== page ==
1. By the studied brevity of the law, which is part of its excellency; or,
2. By its prevailing negative form—a testimony, not to the unspirituality of the law, but to the existence of strong evil tendencies in the heart, needing to be repressed (Romans 7:7, Romans 7:8; 1 Timothy 1:9 1 Timothy 1:10). Yet perfect as it is of its kind, it is not to be compared, as a mirror of holiness, with the perfect human life of Jesus Christ. No accumulation of separate precepts can exhaust all that is contained in holiness. Precepts convey also a defective idea of the good by breaking up that which is in its own nature one—an ideal—into a number of separate parts. What, however, the law could not do for us, is done in the perfect example of our Lord. In him, law is translated into life. The ideal is no longer presented to us, as even in the Decalogue, in detached precepts, "broken lights," "words," which—just because holiness is so vast a thing—are left to hint more than they express, but in its true unbroken unity, in the sphered whole of a perfect human character. Our law is Christ.—J.O.
HOMILIES BY D. YOUNG
Exodus 20:1, Exodus 20:2
The Ten Commandments-an introductory reminder.
Before the speaker of these commandments proceeded to the utterance of them, it was necessary that he should call special and reverent attention to himself. Not one of the words he was about to say could either be understood or obeyed without a constant reference in thought to him who had delivered and arranged them. He did not bring them before Israel as a far seeing legislator might bring such rules as were best adapted to the limitations and infirmities of those whom he sought to guide. They were the laws of that kingdom where the King himself is a real and immutable lawgiver, he whose reign never comes to an end. Some of the commandments had a direct reference to himself; and all had to do with his service. Should it not, then, be ever a helpful and sobering truth to us that the great laws for human life thus come as expressions through a Divine will? We cannot overrate the importance of requirements which God himself solemnly declares. And just as we Christians in repeating the Lord's prayer must think constantly of the invocation to our Father in heaven, in order to enforce and enrich the plea of each petition, so in carrying out these ten commandments, each Israelite was bound to think of each commandment in connection with that Jehovah who had spoken it. The thought that he had brought them out of the land of Egypt and out of the house of bondage was meant to give special force to everything he required from the hands of his people.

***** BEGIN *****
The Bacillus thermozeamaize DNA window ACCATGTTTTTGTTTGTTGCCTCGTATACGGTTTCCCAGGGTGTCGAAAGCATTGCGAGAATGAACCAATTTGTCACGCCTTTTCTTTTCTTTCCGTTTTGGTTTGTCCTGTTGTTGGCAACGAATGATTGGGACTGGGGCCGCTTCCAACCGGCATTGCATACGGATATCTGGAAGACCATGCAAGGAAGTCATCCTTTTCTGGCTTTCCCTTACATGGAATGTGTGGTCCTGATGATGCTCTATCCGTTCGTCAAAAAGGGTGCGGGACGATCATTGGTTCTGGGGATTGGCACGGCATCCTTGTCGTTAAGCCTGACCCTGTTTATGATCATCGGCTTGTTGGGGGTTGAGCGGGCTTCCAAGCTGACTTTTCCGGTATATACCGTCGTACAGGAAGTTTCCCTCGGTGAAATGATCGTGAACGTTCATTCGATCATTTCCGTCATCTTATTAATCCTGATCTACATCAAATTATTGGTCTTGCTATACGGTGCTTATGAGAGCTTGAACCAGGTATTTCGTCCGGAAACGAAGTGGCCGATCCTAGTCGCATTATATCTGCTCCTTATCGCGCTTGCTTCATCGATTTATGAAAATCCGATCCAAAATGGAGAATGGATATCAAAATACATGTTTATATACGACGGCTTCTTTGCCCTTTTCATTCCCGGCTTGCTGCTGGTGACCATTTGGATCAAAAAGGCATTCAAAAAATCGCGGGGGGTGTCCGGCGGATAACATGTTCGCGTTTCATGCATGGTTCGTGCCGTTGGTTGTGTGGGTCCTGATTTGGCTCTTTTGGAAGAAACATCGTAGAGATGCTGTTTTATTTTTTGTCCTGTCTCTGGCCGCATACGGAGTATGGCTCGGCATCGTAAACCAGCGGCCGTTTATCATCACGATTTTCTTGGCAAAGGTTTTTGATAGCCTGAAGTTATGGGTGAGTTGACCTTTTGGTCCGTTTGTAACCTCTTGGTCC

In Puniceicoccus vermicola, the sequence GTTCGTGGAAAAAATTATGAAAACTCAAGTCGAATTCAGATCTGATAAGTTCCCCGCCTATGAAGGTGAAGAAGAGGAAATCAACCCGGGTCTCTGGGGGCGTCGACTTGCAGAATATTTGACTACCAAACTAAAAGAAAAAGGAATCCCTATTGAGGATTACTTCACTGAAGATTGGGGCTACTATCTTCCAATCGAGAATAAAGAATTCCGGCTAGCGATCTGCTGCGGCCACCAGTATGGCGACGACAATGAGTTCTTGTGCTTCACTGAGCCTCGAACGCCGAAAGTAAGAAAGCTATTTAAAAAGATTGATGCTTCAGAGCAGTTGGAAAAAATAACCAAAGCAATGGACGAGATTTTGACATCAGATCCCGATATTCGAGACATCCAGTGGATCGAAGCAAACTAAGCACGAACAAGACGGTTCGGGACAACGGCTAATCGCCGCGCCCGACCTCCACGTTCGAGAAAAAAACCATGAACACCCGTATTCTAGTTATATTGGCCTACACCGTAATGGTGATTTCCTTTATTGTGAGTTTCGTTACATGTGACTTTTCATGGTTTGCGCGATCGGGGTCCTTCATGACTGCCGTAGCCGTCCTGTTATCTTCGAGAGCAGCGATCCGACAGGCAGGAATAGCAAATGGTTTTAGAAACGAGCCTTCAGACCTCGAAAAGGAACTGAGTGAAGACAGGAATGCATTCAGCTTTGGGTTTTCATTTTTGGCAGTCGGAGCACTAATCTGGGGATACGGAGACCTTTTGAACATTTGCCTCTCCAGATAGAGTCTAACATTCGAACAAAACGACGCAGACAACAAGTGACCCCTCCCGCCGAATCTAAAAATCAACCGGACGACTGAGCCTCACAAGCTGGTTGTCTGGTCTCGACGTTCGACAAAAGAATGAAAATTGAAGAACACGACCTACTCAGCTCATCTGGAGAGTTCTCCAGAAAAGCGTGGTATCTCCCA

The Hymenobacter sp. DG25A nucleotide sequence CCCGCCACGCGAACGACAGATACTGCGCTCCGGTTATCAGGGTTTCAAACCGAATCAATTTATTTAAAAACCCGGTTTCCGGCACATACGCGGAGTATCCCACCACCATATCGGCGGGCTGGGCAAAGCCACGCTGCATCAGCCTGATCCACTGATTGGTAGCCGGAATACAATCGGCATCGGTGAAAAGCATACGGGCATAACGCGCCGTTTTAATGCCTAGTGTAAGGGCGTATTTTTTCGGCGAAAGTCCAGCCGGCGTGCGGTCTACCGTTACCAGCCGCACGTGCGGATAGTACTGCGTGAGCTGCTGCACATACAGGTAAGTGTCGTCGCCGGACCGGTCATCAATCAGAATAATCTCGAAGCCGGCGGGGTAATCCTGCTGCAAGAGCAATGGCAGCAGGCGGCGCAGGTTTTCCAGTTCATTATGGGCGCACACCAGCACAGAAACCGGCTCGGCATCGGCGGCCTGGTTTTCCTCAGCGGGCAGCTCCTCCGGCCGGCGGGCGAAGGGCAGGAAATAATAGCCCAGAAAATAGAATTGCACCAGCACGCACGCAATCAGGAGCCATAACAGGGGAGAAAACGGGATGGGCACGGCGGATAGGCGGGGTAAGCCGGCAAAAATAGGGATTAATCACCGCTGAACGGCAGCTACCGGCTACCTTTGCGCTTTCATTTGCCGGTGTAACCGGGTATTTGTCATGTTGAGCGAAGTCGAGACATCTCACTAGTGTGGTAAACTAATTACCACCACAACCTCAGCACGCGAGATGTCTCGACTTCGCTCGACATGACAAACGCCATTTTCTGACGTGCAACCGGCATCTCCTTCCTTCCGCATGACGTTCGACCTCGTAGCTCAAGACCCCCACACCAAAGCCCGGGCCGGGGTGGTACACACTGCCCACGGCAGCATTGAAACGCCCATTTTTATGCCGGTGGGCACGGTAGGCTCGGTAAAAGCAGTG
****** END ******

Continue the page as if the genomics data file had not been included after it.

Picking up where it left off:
I. JEHOVAH SPEAKS OF HIMSELF IN THE LIGHT OF WHAT HE HAS DONE FOR THEM TO WHOM HE SPEAKS. He solemnly charges them to look back on their own experience, to consider their past suffering and helplessness, and how they had come to the present hour entirely because of what he had done for them. Note that he does not, as on former occasions, speak of himself as the God of Abraham, Isaac, and Jacob; that was a necessary mode of description when he made his first approach to them, but now they have their own rich and crowded experiences to constitute a claim for their attention and obedience. God bases his expectations on services rendered to the present generation; and the claim he makes is founded on the greatest boon that could be conferred, liberty. When from this very mountain he sent Moses to them, they were in bitter servitude; now Moses finds himself at this mountain again, with a nation of freemen around him. Jehovah is not afraid of referring to the land of Egypt, even though the people had allowed the agreeable associations of the name to override the disagreeable ones. They delighted in thinking of it as a land where they sat by the fleshpots and ate bread to the full (Exodus 16:3; Numbers 11:4, Numbers 11:5). But now in this reference to himself which would henceforth be so conspicuous, Jehovah fixes together in a permanent association the land of Egypt and the house of bondage. When the people disparaged the wilderness and glorified Egypt, he made them hear again the sound of the clanking chain: and if that sound, heard only in memory, was not dreadful as in the old reality, yet God, who is not influenced by the lapses of time, knew how dreadful that reality was. It is a good thing that he remembers what men forget. Even though we be Christians, and should have better aims and better joys, we too often catch our thoughts turned longingly towards a forsaken world. And so God comes in to speak plainly and burst the bubble of this world's attractions by the emphasised truth that spiritual Egypt is the house of bondage. He that committeth sin is the slave of sin. While the people were in Egypt they had not talked of these things as pleasant; the life there, in the actual experience of it, was intolerable. And so with perfect confidence God could appeal to their past consciousness.